M56, Globular Cluster in Lyra

TargetTypeR. A.Dec.ConstellationMagnitudeSize
M56 (NGC 6779)Globular Cluster19h 16m 26s+30° 11′ 01″Lyra+8.278.8 arcmins


Lyra’s most famous Messier object, indeed, one of the most famous of them all, is the Ring Nebula, M57. You can find our guide to seeing that here.

This cluster, which looks a little like a comet at low power, is an entirely different proposition to the planetary nebula of M57. It’s a grouping of stars with a mass of 230,000 suns, that lies about 33,000 light-years away from our little planet. It was discovered in 1779 by Messier himself but it wasn’t until five years later that William Herschel first resolved stars within it.

It orbits our home galaxy, the Milky Way, in the wrong direction, suggesting it is the result of a long-past collision and merger with a dwarf galaxy. What we see with our telescopes is the remains of the galactic core, formed 13.7 billion years ago and spanning 84 light-years of space. Its age makes M56 one of the oldest known globular clusters.

This cluster is approaching us at 110 miles per second (177 km per second). The brightest stars in its control shine at magnitude 13 and so can’t be fully resolved in a telescope smaller than about eight inches. However, the whole cluster is bright enough to impress in much smaller models.

M56, imaged by the Hubble Space Telescope (source).

Finder Charts

The first sky chart, from SkySafari 6, shows just how high M56 gets in our late summer sky. This is the view at 9pm in the middle of September and you can see that it’s only a few degrees away from being directly overhead, a spot marked by the green ‘zenith’ cross. Stars in this first chart are shown to magnitude 5.0.

[M56-1] The globular cluster is almost overhead in mid-September evenings. Click for full-screen.

Stars in the next chart are shown to magnitude 6.0.

The unmistakable shape of Lyra is easy to pick out overhead, marked as it is by the second-brightest star in the night sky, Vega. To the left of Lyra is the great constellation of Cygnus the swan, with is readily identified cross shape soaring overhead.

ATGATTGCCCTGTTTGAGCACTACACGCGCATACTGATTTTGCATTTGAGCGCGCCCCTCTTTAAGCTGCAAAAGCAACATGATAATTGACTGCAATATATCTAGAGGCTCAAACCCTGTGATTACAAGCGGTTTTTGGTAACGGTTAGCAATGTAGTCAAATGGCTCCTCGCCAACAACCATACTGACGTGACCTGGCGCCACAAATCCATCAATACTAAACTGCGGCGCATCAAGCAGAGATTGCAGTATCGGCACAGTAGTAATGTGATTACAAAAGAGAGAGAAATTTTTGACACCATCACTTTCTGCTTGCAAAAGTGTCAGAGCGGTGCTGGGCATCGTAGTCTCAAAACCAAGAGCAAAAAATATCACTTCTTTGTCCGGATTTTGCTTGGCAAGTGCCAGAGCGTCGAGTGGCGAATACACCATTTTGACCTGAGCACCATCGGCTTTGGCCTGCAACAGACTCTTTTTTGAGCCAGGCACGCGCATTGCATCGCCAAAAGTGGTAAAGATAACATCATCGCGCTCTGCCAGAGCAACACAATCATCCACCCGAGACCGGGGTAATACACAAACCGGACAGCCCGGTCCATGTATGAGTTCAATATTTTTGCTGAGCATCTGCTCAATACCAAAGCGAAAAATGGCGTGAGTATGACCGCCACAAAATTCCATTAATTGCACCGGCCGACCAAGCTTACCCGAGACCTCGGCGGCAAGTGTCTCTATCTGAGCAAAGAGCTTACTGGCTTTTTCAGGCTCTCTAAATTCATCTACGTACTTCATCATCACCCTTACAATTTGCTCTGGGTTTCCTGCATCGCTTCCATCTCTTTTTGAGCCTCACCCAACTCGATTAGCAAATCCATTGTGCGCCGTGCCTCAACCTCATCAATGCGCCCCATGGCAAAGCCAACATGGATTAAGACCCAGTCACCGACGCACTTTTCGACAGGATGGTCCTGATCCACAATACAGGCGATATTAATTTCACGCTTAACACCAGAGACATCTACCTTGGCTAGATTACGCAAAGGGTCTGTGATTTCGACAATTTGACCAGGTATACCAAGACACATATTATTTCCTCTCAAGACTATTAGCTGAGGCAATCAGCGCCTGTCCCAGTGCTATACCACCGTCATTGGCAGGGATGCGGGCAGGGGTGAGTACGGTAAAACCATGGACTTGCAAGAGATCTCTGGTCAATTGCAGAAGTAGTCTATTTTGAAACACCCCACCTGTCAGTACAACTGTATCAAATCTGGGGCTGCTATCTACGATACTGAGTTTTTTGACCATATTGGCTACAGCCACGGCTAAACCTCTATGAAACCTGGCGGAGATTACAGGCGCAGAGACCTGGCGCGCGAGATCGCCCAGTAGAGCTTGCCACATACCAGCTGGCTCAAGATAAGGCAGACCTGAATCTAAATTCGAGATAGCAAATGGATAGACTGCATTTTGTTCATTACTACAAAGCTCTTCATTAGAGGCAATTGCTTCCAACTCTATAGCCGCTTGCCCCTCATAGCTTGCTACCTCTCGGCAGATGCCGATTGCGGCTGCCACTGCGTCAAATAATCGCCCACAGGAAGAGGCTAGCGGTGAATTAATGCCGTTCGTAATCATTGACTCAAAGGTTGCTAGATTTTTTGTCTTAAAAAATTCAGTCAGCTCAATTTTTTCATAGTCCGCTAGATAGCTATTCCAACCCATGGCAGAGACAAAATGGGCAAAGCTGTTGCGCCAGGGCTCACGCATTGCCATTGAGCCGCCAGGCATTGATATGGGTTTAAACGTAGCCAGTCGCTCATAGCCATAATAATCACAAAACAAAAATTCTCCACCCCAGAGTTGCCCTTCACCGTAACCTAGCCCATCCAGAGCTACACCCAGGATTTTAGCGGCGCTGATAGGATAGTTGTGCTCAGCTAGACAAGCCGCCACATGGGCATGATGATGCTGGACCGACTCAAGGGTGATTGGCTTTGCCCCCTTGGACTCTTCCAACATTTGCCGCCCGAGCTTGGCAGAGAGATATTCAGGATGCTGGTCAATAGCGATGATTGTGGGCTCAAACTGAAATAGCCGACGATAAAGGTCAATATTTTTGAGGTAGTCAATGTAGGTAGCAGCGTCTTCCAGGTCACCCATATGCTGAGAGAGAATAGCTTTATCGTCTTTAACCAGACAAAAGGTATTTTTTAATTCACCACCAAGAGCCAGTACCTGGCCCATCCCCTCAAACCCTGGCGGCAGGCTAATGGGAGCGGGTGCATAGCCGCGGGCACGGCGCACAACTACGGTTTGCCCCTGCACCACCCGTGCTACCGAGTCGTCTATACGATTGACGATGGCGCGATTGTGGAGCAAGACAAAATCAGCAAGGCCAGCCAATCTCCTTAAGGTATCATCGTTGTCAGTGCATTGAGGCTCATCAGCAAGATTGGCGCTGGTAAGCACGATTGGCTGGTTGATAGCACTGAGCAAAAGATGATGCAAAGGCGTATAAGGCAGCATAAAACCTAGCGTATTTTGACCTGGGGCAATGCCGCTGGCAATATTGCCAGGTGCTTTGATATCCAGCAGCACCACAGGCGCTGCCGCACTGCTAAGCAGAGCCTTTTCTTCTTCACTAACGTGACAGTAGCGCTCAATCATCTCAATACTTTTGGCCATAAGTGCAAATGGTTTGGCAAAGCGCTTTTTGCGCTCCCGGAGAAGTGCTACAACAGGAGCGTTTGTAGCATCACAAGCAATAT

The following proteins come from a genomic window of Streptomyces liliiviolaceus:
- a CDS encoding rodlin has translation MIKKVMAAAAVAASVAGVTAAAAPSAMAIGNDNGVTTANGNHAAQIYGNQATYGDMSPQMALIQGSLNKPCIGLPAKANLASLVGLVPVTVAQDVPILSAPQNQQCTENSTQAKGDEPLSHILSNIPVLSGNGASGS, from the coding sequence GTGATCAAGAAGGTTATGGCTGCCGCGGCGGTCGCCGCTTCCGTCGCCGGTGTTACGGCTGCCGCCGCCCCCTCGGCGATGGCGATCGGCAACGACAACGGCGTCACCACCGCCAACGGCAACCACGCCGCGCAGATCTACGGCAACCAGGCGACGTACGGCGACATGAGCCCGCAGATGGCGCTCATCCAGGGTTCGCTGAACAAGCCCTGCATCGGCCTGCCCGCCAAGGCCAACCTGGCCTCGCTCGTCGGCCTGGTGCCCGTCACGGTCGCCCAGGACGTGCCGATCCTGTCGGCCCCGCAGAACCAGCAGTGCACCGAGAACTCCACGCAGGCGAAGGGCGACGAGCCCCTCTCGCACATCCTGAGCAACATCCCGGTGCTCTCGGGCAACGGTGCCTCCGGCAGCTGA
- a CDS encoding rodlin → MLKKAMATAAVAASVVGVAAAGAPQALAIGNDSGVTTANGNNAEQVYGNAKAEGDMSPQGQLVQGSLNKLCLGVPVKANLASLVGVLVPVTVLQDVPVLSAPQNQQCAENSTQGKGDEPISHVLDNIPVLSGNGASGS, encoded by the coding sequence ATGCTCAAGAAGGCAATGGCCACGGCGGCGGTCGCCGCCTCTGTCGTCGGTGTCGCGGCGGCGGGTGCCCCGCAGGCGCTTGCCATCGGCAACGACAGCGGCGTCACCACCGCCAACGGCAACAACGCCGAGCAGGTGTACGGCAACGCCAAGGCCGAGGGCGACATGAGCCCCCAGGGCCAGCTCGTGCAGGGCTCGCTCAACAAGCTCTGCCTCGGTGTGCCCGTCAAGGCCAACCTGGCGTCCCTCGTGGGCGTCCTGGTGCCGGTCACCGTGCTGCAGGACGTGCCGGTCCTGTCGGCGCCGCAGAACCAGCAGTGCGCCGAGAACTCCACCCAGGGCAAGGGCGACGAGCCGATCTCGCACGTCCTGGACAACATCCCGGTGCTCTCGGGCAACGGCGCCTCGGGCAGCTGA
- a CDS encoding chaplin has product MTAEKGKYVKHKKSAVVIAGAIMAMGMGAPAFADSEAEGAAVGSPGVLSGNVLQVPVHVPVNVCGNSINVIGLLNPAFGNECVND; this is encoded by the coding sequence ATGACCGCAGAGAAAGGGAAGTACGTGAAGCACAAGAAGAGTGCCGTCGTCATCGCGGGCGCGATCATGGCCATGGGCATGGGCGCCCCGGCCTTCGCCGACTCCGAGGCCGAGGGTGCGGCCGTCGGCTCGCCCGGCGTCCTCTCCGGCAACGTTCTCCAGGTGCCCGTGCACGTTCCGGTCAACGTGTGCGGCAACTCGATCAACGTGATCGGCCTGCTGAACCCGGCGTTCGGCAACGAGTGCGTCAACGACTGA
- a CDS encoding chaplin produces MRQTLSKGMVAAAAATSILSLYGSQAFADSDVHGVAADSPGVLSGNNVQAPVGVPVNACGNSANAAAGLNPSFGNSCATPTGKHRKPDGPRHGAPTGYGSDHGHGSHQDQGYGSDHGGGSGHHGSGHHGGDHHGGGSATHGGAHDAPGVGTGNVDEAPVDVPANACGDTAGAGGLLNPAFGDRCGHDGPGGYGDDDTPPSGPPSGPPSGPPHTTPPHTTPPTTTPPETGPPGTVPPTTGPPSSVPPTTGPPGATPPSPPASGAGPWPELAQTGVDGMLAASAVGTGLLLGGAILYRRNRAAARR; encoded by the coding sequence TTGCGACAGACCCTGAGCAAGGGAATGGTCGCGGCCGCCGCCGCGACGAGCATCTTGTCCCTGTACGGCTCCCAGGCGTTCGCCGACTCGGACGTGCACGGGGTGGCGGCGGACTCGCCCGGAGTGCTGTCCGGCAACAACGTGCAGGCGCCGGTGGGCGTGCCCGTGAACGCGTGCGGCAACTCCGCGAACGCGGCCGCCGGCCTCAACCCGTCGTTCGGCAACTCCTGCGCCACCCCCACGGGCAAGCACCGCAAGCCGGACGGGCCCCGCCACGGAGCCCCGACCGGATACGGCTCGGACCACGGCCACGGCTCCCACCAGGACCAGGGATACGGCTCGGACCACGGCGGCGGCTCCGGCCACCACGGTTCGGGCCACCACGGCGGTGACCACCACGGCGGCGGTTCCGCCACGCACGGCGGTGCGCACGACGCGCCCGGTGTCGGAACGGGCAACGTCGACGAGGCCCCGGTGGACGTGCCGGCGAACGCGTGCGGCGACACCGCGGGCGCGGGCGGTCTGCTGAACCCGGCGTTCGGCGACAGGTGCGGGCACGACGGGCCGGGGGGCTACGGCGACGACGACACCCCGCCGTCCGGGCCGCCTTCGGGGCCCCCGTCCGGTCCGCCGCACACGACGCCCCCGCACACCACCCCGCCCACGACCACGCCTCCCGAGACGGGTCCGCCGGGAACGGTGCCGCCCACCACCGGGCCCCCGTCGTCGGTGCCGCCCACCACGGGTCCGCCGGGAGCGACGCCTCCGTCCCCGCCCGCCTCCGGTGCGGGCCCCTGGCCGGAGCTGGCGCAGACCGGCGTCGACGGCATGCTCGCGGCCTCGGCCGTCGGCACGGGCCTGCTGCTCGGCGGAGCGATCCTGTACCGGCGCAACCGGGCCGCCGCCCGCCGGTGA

To find M56, locate the stars Albireo in Cygnus and Sulafat in Lyra (both marked on the sky map below) and connect them with an imaginary line, shown as a dashed orange line below. Almost halfway along that line, but slightly closer to Albireo, is where M56 can be found.

[M56-2] The cluster is halfway along the line joining Albireo with Sulafat. Click for full-screen.

The third and final chart shows stars to magnitude 9.0. Follow the line from Albireo to Sulafat to locate the cluster.

[M56-3] We can clearly see that the cluster is directly between Alberio and Sulafat. Click for full-screen.

Now you’ve found the cluster, what should you expect to see?

Individual Telescope Views

The following views will help you find M56 in different telescope types by presenting the images as your telescope will show them. The first image is with a black sky and white stars, the second picture is the same image but presented in inverse monochrome. Black stars on a white background is often easier to use at the telescope. Each image can be clicked on for a full-screen version. Stars are shown to magnitude 10.0.

Upright View – This is what your eyes see unaided and through a reflex or red-dot finderscope


Upside-down view – This is what reflectors and magnifying finders show, and refractors / Cassegrains without a star diagonal


Mirrored View – Refractors and Cassegrain models with a star diagonal show this view



Even though its official size is over eight arcminutes, we can’t see that much of it from our backyards. In a smaller telescope, you’ll see M56 as a comet-like blur covering maybe three arcminutes.

This small, hazy patch of sky has a noticeably brighter center, but not as bright as other globulars we’ve seen. On its western side is a resolved star shining at magnitude 10, this is not part of the cluster, rather than one lying in our line of sight.

Slightly larger telescopes reveal the mottled nature of the core and will resolve stars further away from it, within the cluster’s halo. See what magnification you can use to tease out resolved stars.

A decent magnification on a large telescope resolves many more of the core’s delicate stars, the brightest of which shine at about thirteenth magnitude.

PDFs for Printing

Each of the star maps above is reproduced as a pdf below. Each star map has a number in [square brackets] beneath it which corresponds to the file number below. If you want image [M56-1], for example, click the ‘download’ button next to it below and you’ll be able to open it as a printable pdf.